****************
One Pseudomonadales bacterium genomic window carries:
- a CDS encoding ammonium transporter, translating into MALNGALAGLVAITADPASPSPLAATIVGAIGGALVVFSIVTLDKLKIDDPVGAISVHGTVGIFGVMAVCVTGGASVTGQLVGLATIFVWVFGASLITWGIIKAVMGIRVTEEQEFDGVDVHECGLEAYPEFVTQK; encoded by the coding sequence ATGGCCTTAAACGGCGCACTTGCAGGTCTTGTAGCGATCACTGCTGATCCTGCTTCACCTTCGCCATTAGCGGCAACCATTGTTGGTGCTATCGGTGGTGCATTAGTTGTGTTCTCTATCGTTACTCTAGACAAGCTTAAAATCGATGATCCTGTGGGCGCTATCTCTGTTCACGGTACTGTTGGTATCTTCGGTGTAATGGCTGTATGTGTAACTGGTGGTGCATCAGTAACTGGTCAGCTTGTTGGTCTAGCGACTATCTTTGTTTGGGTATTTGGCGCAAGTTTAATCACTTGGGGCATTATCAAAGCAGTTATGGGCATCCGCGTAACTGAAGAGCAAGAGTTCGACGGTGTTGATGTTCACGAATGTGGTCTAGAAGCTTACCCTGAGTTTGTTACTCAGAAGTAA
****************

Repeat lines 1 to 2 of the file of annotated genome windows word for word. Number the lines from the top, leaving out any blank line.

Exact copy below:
One Pseudomonadales bacterium genomic window carries:
- a CDS encoding ammonium transporter, translating into MALNGALAGLVAITADPASPSPLAATIVGAIGGALVVFSIVTLDKLKIDDPVGAISVHGTVGIFGVMAVCVTGGASVTGQLVGLATIFVWVFGASLITWGIIKAVMGIRVTEEQEFDGVDVHECGLEAYPEFVTQK; encoded by the coding sequence ATGGCCTTAAACGGCGCACTTGCAGGTCTTGTAGCGATCACTGCTGATCCTGCTTCACCTTCGCCATTAGCGGCAACCATTGTTGGTGCTATCGGTGGTGCATTAGTTGTGTTCTCTATCGTTACTCTAGACAAGCTTAAAATCGATGATCCTGTGGGCGCTATCTCTGTTCACGGTACTGTTGGTATCTTCGGTGTAATGGCTGTATGTGTAACTGGTGGTGCATCAGTAACTGGTCAGCTTGTTGGTCTAGCGACTATCTTTGTTTGGGTATTTGGCGCAAGTTTAATCACTTGGGGCATTATCAAAGCAGTTATGGGCATCCGCGTAACTGAAGAGCAAGAGTTCGACGGTGTTGATGTTCACGAATGTGGTCTAGAAGCTTACCCTGAGTTTGTTACTCAGAAGTAA